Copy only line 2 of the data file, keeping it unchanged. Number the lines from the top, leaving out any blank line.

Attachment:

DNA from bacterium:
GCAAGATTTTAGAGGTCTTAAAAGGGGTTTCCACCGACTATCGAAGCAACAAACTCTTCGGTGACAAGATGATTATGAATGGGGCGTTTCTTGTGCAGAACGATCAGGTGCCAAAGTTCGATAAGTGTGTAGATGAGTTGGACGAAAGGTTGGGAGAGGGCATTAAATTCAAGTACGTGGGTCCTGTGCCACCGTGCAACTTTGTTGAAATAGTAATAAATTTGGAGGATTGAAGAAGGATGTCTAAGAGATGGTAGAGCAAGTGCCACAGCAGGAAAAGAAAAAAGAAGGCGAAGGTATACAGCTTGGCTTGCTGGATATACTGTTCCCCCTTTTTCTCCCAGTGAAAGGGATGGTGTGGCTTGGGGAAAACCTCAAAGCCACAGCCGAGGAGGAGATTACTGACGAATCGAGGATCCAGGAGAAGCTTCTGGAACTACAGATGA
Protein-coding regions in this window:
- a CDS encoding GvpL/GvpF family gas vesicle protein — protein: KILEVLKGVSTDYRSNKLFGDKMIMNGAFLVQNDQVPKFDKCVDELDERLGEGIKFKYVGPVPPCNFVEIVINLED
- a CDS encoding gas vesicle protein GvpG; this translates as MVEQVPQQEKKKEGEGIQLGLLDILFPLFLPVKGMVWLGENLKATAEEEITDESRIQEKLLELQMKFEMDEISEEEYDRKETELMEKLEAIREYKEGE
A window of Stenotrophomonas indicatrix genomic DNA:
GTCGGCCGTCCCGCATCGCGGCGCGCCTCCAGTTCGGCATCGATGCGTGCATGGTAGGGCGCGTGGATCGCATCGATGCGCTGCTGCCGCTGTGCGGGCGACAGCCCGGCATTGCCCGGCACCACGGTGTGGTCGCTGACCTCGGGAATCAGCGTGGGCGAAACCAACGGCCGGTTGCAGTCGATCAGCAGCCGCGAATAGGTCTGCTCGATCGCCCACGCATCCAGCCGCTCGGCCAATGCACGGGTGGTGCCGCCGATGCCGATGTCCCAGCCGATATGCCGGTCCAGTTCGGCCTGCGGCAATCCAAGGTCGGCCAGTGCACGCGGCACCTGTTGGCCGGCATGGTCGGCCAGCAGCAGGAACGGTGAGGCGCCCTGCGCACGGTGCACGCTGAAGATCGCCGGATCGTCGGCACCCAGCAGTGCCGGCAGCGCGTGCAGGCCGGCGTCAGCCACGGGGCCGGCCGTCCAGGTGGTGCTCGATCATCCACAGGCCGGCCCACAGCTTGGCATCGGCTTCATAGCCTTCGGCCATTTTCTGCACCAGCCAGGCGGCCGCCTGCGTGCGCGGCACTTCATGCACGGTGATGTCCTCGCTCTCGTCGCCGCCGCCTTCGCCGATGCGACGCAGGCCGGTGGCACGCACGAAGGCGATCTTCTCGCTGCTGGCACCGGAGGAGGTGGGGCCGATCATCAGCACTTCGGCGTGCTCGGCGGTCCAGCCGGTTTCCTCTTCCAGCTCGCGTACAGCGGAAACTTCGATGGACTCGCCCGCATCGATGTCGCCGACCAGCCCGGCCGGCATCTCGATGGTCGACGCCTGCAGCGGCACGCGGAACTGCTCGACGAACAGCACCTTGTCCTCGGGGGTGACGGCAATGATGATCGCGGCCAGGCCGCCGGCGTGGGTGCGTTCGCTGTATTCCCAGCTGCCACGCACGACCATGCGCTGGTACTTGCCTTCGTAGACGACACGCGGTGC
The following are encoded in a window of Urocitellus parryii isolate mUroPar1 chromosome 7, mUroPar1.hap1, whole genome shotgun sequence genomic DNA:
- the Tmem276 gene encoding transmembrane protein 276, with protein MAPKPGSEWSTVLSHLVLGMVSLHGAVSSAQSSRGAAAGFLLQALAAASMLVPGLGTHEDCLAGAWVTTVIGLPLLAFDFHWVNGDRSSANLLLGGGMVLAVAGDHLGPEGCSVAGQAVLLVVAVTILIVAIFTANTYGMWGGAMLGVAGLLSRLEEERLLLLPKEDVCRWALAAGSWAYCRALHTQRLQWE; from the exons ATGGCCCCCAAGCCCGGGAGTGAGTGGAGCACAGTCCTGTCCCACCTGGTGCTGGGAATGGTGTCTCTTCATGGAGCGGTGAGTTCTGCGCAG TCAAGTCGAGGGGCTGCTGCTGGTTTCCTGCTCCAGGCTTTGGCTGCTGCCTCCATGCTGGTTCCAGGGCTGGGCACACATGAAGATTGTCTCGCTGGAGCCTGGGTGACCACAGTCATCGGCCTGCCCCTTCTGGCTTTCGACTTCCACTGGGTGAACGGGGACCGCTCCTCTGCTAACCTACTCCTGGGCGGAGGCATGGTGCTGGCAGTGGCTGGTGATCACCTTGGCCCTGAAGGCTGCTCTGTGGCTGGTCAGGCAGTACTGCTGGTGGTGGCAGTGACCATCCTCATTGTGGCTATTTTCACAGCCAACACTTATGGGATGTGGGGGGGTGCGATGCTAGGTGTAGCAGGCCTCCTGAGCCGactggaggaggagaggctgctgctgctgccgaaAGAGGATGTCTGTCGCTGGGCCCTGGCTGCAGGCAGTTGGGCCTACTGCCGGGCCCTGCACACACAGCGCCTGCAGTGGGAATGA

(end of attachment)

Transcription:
GCAAGATTTTAGAGGTCTTAAAAGGGGTTTCCACCGACTATCGAAGCAACAAACTCTTCGGTGACAAGATGATTATGAATGGGGCGTTTCTTGTGCAGAACGATCAGGTGCCAAAGTTCGATAAGTGTGTAGATGAGTTGGACGAAAGGTTGGGAGAGGGCATTAAATTCAAGTACGTGGGTCCTGTGCCACCGTGCAACTTTGTTGAAATAGTAATAAATTTGGAGGATTGAAGAAGGATGTCTAAGAGATGGTAGAGCAAGTGCCACAGCAGGAAAAGAAAAAAGAAGGCGAAGGTATACAGCTTGGCTTGCTGGATATACTGTTCCCCCTTTTTCTCCCAGTGAAAGGGATGGTGTGGCTTGGGGAAAACCTCAAAGCCACAGCCGAGGAGGAGATTACTGACGAATCGAGGATCCAGGAGAAGCTTCTGGAACTACAGATGA